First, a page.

Patterns of coherent decadal and interdecadal climate signals in the Pacific Basin during the 20th century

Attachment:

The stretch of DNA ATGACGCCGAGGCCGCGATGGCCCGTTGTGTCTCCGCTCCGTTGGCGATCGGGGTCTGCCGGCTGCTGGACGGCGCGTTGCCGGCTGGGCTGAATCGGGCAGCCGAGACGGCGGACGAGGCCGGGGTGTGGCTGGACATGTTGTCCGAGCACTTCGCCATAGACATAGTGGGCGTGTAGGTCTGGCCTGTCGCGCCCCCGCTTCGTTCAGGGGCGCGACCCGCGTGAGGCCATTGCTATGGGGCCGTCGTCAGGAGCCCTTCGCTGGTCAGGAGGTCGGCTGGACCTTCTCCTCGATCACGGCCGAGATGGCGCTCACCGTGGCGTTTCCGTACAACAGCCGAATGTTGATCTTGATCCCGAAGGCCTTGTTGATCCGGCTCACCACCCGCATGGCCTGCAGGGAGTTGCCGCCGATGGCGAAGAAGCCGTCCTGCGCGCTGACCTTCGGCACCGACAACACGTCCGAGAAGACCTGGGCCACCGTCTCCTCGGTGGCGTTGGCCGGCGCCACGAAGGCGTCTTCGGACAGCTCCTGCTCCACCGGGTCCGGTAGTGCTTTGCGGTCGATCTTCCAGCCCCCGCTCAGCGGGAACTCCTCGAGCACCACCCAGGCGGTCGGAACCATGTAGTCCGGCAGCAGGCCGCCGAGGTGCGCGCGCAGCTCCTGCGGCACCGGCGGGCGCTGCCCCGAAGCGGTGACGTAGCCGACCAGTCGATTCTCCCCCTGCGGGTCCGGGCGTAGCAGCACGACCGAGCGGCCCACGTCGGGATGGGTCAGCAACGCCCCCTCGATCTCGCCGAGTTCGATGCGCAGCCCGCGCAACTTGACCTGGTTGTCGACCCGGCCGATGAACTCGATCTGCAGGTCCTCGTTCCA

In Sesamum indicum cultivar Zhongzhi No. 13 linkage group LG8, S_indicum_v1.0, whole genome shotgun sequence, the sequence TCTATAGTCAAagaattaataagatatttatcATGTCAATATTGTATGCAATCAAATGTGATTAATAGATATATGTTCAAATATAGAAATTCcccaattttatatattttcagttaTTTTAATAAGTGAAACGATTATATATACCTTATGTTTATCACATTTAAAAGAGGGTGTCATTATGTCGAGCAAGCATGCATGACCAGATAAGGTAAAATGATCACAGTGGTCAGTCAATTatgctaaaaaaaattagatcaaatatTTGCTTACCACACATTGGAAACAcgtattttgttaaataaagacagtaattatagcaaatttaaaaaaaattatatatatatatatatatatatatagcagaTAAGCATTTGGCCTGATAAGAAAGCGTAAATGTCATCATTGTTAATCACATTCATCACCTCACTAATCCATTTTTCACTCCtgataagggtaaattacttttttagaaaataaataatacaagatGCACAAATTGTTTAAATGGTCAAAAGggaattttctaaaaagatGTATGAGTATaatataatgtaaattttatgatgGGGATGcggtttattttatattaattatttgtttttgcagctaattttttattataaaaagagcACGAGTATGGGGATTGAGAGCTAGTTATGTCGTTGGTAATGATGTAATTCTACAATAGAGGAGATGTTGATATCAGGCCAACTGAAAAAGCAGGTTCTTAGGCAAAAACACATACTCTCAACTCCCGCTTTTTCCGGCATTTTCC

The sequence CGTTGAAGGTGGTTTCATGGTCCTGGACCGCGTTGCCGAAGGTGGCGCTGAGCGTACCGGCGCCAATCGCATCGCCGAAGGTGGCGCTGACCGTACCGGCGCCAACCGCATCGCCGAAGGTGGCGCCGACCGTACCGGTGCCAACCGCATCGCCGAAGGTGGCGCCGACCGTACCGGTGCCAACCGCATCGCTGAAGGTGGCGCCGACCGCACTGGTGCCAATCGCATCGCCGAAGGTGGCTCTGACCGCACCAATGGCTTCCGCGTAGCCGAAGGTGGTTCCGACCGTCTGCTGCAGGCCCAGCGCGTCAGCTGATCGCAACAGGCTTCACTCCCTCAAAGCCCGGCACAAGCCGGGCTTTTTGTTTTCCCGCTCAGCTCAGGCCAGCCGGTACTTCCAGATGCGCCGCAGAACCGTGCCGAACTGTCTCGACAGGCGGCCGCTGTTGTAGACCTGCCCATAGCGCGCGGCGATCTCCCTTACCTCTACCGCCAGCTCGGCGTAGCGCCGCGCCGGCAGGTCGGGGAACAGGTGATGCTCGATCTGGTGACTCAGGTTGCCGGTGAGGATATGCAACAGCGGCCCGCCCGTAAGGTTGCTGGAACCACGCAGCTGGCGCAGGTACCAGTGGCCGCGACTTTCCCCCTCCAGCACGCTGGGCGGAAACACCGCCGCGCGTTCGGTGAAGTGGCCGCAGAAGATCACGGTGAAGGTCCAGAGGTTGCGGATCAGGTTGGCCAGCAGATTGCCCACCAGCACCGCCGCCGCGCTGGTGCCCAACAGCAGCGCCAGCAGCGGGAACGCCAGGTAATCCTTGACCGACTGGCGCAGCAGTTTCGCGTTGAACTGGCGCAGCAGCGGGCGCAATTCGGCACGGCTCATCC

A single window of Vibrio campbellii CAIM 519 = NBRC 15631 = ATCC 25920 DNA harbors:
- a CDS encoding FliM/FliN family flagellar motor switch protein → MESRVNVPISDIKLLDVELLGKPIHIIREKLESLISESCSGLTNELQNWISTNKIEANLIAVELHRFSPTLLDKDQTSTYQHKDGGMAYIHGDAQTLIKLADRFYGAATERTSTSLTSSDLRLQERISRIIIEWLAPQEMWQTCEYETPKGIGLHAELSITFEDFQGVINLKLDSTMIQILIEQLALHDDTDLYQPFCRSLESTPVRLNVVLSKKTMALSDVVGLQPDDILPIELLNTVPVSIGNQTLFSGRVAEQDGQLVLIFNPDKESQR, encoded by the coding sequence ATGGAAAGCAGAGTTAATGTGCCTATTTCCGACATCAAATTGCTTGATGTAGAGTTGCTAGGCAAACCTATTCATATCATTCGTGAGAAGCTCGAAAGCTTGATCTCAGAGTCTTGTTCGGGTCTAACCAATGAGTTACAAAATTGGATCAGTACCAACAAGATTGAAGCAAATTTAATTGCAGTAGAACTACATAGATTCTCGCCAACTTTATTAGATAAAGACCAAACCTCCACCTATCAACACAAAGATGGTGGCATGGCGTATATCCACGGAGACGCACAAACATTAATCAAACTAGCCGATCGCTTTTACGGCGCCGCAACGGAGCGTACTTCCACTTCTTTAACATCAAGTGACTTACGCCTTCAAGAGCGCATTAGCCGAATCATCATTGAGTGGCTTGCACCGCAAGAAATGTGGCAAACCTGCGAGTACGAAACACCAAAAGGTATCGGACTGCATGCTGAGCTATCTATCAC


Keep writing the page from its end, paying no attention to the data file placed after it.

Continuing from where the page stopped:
Two distinct low-frequency fluctuations are suggested from a joint frequency domain analysis of the Pacific Ocean (30°S-60°N) sea surface temperature (SST) and sea level pressure (SLP). The lowest frequency signal reveals a spatially coherent interdecadal evolution, In-phase SST and SLP anomalies are found along the subarctic frontal zone (SAFZ). It is symmetric about the equator, with tropical SST anomalies peaking near 15° latitudes in the eastern Pacific. The other low-frequency signal reveals a spatially coherent decadal evolution. It is primarily a low-latitude phenomenon. Tropical SST anomalies peak in the central equatorial ocean with evidence of atmospheric teleconnections. These interdecadal and decadal signals join the ENSO and quasi-biennial signals in determining dominant patterns of Pacific Ocean natural climate variability. Relative phasing and location of the SST and SLP anomalies for the decadal, ENSO, and the quasi-biennial signals, are similar to one another but significantly different from that of the interdecadal signal.